Referring now to FIGS. 24 and 25, a sensor 180 in accordance with a sixth sensor embodiment is shown. Sensor 180 includes first and second flexible conductive metal wires 182 and 184. A non-conductive flexible spanner 186 holds first conductor 182. A conductive elastomeric outer jacket 188 having a hollow interior holds and encases second conductor 184 and holds each end of spanner 186. Spanner 186 divides the interior of outer jacket 188 into two spaces 190 and 192. Spaces 190 and 192 are filled with air or other dielectric medium. Sensor 180 registers a change in capacitance whenever the distance between first and second wires 182 and 184 changes as a result of an object touching outer jacket 188 and/or as a result of an electrically conductive object coming into proximity with either of wires 182 or 184.

Skipping to FIGS. 34 and 35, a sensor 300 in accordance with a tenth sensor embodiment is shown. Sensor 300 includes first and second flexible conductive metal wires 302 and 304. A conductive flexible elastomer 303 holds first conductor 302. A non-conductive flexible spanner 306 holds and encases conductive elastomer 303. A conductive elastomeric outer jacket 308 having a hollow interior holds and encases second conductor 304 and holds each end of spanner 306. Spanner 306 divides the interior of outer jacket 308 into two spaces 310 and 312. Spaces 310 and 312 are filled with air or other dielectric medium. Sensor 300 registers a change in capacitance whenever the distance between first and second conductors 302 and 304 changes as a result of an object touching outer jacket 308 and/or as a result of an electrically conductive object coming into proximity with either of conductors 302 or 304.

Referring now back to FIGS. 26 and 27, a sensor 200 in accordance with a seventh sensor embodiment is shown. Sensor 200 includes a flexible conductor element 202 encased by a compressible non-conductive elastomer 204. Elastomer 204 rests on a metal frame 206 such as a vehicle frame. Metal frame 206 essentially acts as a second conductor element. As such, sensor 200 registers a change in capacitance whenever the distance between conductor element 202 and metal frame 206 changes as a result of an object touching elastomer 204 and/or as a result of an electrically conductive object coming into proximity with conductor element 202.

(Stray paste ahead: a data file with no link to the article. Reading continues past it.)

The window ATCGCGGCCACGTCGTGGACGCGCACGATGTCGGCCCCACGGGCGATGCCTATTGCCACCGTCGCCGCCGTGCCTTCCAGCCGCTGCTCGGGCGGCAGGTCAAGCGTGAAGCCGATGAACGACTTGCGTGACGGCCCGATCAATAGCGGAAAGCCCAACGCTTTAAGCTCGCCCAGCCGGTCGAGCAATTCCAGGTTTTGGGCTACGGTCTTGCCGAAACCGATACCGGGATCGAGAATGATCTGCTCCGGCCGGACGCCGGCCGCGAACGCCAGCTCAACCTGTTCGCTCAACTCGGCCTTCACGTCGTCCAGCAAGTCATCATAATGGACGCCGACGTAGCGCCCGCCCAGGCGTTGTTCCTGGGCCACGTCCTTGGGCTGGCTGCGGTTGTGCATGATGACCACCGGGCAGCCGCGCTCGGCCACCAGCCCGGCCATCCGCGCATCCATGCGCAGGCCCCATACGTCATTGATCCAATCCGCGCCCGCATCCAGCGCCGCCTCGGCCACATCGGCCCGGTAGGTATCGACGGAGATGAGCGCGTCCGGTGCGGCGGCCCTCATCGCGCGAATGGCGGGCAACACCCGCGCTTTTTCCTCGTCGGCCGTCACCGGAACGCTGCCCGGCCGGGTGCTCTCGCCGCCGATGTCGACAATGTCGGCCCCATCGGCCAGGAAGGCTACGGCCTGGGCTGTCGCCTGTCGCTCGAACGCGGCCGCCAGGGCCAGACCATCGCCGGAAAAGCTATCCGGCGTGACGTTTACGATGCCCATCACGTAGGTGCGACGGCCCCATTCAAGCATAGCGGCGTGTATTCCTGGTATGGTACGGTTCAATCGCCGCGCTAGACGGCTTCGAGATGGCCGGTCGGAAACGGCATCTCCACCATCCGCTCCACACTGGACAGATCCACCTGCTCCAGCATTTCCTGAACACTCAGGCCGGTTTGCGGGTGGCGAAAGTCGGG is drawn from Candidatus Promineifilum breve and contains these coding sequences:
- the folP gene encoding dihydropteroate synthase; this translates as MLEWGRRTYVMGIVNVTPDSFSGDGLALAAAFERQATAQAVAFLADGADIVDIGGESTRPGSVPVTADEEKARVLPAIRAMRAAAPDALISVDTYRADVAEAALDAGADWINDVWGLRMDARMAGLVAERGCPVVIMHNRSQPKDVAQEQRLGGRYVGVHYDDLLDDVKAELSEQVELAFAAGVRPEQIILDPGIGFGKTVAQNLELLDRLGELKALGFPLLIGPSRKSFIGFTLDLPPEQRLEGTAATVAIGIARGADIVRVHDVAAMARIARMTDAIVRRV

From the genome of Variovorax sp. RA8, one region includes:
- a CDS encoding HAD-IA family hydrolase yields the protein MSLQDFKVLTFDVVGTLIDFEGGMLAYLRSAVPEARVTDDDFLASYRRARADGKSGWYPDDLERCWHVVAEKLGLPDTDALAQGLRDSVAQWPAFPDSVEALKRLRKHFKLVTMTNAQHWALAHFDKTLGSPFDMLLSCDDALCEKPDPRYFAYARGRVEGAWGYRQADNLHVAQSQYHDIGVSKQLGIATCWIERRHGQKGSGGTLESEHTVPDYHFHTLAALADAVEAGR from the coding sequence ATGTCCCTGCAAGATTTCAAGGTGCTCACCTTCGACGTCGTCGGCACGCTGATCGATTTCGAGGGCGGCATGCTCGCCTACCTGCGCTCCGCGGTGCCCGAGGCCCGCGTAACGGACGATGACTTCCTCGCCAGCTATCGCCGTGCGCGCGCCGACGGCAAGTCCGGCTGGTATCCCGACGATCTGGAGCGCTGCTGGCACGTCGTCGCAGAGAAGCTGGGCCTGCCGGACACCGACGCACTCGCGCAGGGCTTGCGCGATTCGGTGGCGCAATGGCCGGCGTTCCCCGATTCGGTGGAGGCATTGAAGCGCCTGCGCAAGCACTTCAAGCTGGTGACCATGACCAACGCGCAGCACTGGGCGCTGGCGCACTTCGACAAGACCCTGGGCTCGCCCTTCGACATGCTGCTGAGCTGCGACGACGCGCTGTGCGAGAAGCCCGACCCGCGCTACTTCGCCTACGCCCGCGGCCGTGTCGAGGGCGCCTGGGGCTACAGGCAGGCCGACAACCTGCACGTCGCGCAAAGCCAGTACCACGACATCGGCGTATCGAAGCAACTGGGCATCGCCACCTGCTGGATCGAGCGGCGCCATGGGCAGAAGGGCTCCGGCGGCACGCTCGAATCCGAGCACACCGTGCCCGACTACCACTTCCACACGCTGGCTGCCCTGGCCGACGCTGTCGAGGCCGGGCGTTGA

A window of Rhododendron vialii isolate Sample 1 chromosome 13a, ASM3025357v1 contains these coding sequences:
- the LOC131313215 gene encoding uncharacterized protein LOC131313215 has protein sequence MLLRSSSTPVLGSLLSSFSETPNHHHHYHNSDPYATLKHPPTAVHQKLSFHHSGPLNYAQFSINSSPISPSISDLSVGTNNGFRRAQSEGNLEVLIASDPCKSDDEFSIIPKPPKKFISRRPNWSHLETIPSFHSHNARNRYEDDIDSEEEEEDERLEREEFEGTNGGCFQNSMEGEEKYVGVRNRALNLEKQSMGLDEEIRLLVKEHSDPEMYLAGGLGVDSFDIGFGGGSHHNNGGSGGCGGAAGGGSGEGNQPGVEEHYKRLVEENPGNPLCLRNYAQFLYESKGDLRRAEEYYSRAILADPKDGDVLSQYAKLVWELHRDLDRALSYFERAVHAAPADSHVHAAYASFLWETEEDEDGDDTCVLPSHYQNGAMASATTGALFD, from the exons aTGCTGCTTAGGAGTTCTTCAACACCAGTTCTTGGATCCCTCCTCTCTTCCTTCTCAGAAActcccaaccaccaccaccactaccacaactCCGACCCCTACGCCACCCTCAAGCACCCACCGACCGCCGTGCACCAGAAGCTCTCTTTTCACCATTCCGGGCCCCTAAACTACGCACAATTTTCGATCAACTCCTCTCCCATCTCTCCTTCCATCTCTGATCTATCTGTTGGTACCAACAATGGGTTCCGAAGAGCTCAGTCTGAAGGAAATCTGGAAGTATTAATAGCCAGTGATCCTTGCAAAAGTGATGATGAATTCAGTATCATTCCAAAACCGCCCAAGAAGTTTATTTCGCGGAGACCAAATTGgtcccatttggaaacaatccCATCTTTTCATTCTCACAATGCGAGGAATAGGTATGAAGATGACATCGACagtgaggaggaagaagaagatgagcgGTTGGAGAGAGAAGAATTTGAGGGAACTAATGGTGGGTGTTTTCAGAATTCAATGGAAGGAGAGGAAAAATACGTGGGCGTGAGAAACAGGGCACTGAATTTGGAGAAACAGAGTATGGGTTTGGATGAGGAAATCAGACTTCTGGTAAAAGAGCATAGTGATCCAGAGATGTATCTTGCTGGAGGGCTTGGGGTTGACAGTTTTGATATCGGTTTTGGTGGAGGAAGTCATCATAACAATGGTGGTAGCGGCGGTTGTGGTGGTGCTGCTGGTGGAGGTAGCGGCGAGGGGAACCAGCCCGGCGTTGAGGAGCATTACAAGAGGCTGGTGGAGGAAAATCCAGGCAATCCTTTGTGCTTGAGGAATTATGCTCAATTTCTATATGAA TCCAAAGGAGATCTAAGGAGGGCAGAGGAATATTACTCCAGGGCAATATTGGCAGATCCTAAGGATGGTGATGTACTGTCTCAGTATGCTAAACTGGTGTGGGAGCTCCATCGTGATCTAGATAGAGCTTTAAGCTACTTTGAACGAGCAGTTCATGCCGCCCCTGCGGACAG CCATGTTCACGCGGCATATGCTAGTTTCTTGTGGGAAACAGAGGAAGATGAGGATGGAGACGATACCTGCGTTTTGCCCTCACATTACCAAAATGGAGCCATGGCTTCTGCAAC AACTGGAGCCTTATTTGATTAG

Referring now to FIGS. 28 and 29, a sensor 220 in accordance with an eighth sensor embodiment is shown. Sensor 220 includes a continuous non-ending flexible metal braid conductor element 222. Conductor element 222 defines an interior 224 which is filled with air or other dielectric medium. A compressible non-conductive elastomer 226 encases conductor element 222 and its interior 224. Elastomer 226 rests on a metal frame 228 which acts as a second conductor element. Sensor 220 registers a change in capacitance whenever the distance between at least a portion of conductor element 222 and metal frame 228 changes as a result of an object touching elastomer 226 and/or as a result of an electrically conductive object coming into proximity with conductor element 222.

Referring now to FIGS. 30 and 31, a sensor 240 in accordance with a ninth sensor embodiment is shown. Sensor 240 includes inner and outer flexible metal braided conductor elements 242 and 244. Inner conductor element 242 surrounds a first non-conductive compressible foam element 246. Outer conductor element 244 surrounds a second non-conductive compressible foam element 248. A semi-rigid elastomeric outer jacket 250 surrounds second conductor element 244. As best shown in FIG. 31, inner and outer conductor elements 242 and 244 are continuous non-ending elements. Inner conductor element 242 is shaped in a given endless configuration to enable omni-directional proximity sensing capability. As inner conductor element 242 is flexible, its shape may be conformed to provide the desired omni-directional proximity sensing.

Referring now to FIGS. 32 and 33, the placement of a sensor (such as sensor 12) of anti-entrapment system 10 for use in a tonneau cover environment 260 is shown. Tonneau cover environment 260 includes an electrically operated tonneau cover 262. Tonneau cover 262 includes an outer tonneau cover 264 and an inner tonneau cover 266. Tonneau cover 262 includes a sensor carrier 268 for holding sensor 12. As shown in FIG. 33, sensor carrier 268 holds sensor 12 along a majority of the periphery of tonneau cover 262 up to the location of a duckbill 272. Tonneau cover 262 opens and closes with respect to a bed wall 270. In a manner as described above, sensor 12 detects the presence of an object adjacent to tonneau cover 262 as a result of such object being adjacent to the sensor and/or touching the sensor. Sensor 12 provides appropriate sensor signals to controller 14 in order to tonneau cover 262 from pinching the object as the tonneau cover closes.